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How do I comment a part of a single line in Perl, like the following line:

 if($clevel==0){#never happends}

I would like to be able to comment that last closing bracket, without going to a new line.

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Please be specific: copy-and-paste into your question the line of code you're working with, and tell us which part you'd like to selectively comment. –  Greg Bacon May 12 '10 at 13:52
    
What's wrong with what you have? Are you closing the block with other code? If you aren't going to run the block, why don't you comment out the if too? –  brian d foy May 15 '10 at 23:29
    
Off course I'm asking this mostly to know how to do this in general. This one instance by itself is not a major thing. But the reason is increased readability. If I comment out the line it changes color and it also becomes misaligned with the other if($clevel==x) lines. –  Hermann Ingjaldsson May 16 '10 at 9:56

4 Answers 4

up vote 5 down vote accepted

The # sign starts a comment that ends with the end of the line.

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yes i know, but i want to end the comment before the line ends. –  Hermann Ingjaldsson May 12 '10 at 11:09
3  
@Herrmann Ingjaldsson: there is no provision for that .. but look here for Perl6 ideas: dev.perl.org/perl6/rfc/102.html –  lexu May 12 '10 at 11:10
    
oh well, question answered then. –  Hermann Ingjaldsson May 12 '10 at 11:11

If it's really that important, use source filtering.

# C_Style_Comments.pm
package C_Style_Comments;
use Filter::Simple;
FILTER {   s{/\* .* \*/}{}gmx    };
1;

$ perl -MC_Style_Comments -e 'print /* 5, No wait, I mean */ 3'
3
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+1 for source filters. The way you have it, it looks like you could even comment out parts of a comment or a string. Cool –  Axeman May 12 '10 at 15:00
9  
Source filters are evil. Suddenly you can't trust the code in front of your eyes, because some invisible magic elsewhere in the program might be altering it. It may be useful in development, but stay far far away from it in production code. IMHO. –  Ether May 12 '10 at 16:11
    
Like many evil things, there's a time and a place for source filters (this question isn't necessarily one of those times). Always wear your safety goggles. –  mob May 12 '10 at 16:37
2  
@Ether - I uploaded Acme::SafetyGoggles to CPAN for you ;-) –  mob May 12 '10 at 17:34
    
rule: heh, that's an awesome module! But people who use Acme modules are assumed to know what they're getting themselves into... I was just targeting that advice to beginners. :) –  Ether May 12 '10 at 18:04

Any reason you can't write :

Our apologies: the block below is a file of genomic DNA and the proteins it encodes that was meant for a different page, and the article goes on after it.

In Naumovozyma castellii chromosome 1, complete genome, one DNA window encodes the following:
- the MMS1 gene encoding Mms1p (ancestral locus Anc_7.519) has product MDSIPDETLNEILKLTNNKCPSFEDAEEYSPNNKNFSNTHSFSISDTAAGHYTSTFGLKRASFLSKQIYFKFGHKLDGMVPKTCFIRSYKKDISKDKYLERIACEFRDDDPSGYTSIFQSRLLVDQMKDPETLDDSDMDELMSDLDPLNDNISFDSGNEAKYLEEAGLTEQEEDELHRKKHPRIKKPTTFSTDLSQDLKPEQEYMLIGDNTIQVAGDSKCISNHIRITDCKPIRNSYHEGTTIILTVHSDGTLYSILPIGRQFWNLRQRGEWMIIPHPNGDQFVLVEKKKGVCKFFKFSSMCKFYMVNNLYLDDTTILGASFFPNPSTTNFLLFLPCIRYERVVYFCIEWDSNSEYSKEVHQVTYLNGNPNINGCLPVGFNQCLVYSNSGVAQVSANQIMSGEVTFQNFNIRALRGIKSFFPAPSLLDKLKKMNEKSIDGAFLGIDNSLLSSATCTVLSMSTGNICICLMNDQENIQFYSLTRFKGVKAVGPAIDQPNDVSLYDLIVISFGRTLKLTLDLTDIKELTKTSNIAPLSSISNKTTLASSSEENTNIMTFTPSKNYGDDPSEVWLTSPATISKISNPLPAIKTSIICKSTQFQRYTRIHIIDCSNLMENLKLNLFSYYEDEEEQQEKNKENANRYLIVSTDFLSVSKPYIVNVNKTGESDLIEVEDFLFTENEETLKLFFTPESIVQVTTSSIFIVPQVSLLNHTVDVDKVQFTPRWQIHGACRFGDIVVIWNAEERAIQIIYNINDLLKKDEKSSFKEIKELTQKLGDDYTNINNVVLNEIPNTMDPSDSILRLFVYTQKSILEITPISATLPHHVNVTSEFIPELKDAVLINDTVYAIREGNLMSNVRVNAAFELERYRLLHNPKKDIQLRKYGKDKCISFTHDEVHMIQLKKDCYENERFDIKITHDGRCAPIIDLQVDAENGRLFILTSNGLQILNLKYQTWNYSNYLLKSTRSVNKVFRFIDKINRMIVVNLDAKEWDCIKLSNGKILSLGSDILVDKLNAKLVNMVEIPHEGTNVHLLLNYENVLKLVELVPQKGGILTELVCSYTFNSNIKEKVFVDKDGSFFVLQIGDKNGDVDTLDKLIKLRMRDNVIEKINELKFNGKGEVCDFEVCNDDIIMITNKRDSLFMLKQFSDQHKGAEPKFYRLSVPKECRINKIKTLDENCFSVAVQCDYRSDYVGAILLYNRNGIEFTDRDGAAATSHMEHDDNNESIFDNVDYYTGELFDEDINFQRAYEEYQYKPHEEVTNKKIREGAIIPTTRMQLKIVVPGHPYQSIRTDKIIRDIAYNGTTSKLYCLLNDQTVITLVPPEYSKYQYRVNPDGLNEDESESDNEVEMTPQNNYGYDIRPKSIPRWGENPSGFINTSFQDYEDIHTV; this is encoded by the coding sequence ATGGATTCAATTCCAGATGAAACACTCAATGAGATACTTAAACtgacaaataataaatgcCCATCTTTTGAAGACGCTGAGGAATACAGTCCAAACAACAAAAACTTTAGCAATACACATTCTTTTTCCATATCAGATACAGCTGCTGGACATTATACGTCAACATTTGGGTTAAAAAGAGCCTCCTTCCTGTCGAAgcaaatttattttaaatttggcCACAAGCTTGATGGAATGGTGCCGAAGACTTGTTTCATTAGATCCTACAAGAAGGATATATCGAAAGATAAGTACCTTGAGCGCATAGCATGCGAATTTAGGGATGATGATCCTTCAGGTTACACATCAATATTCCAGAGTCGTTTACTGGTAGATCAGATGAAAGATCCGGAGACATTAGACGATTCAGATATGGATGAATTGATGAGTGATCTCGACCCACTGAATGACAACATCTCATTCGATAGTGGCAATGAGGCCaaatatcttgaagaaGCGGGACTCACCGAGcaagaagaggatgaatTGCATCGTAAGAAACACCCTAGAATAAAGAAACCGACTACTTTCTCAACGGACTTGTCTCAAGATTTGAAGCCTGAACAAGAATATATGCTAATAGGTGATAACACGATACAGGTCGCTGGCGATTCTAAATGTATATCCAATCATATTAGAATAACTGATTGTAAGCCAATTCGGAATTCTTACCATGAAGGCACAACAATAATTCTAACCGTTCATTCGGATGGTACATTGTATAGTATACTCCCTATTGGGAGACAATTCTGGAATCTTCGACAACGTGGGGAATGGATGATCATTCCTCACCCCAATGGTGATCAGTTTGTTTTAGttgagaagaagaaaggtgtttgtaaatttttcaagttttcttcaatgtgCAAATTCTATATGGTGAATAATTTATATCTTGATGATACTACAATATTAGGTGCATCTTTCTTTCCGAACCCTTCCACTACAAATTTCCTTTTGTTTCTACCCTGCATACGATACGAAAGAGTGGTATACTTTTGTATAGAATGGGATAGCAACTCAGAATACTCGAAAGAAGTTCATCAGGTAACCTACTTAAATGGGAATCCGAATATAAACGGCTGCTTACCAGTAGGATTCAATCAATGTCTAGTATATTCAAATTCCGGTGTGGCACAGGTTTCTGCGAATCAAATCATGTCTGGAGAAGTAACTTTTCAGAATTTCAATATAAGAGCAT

if($clevel==0){#never happends}

as :

if($clevel==0){} #never happens

There are some tricks you can do to hide messages, such as:

0 and 'some comment'

But you're just going to make it more confusing if someone else has to maintain your code in the future.

Working within the constraints of a language, rather than trying to force it to act like some language you're more familiar with often leads you to learn new things. I personally hate working in IDL, but some of the tricks for dealing with poor loop performance led me to optimize code I've since written in other languages.

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1  
For complete code maintainance, you shouldn't just comment on an "impossible condition", you should warn or die or print some amusing message (because that gets around) so that you know when the code has hit one of those "impossible" lines. –  Axeman May 12 '10 at 22:22
    
@Axeman: I prefer to avoid 'die' after debugging some code where someone didn't consider how things might change in the future, thus hitting one of those 'this should never happen' sections. But you're right -- warn 'this should never happen' would accomplish the specific case that was asked. –  Joe May 12 '10 at 23:42

A # and then a line break. You can treat them as a bracket of sorts, since little in Perl looses its meaning from being on different lines.

my $ans = 2 + rand( 5 ) + $pixels / FUDGE_FACTOR;

To

my $ans = # 2 + 
    rand( 5 ) + $pixels # / FUDGE_FACTOR
    ;

Or from:

if ( dont_know_how_this_breaks() && defined $attribute ) { 
   #...
}

To:

if ( # dont_know_how_this_breaks() && 
     defined $attribute ) { 
   #...
}
share|improve this answer
    
Yeah that's true, but i ment to write something, then comment and then write again. All within the same line. –  Hermann Ingjaldsson May 12 '10 at 12:58
    
@Hermann Why doesn't splitting the line of code as in this answer do what you want? –  Greg Bacon May 12 '10 at 13:53
    
because it requires me to split the line. i want the sentence to continue right after the comment. a small explanation for a single word in a sentence shouldn't require to break the line. the code im writing is the following: if($clevel==0) {#never happends} here it would be nice if i could finish that one closing bracket without going to the next line. its kinda like not needing to make a newline anytime one puts an [] into a quotation. requiring that newline operator can decrease readability and compactness. And at last, how do i force a newline into a comment here? –  Hermann Ingjaldsson May 12 '10 at 14:42
2  
@Hermann Ingjaldsson: Just commenting that something doesn't happen isn't as useful as doing something like asserting it never happens. I've had code hit never-happens lines, and it's useful to report that it's hit a condition you never thought possible. –  Axeman May 12 '10 at 22:18

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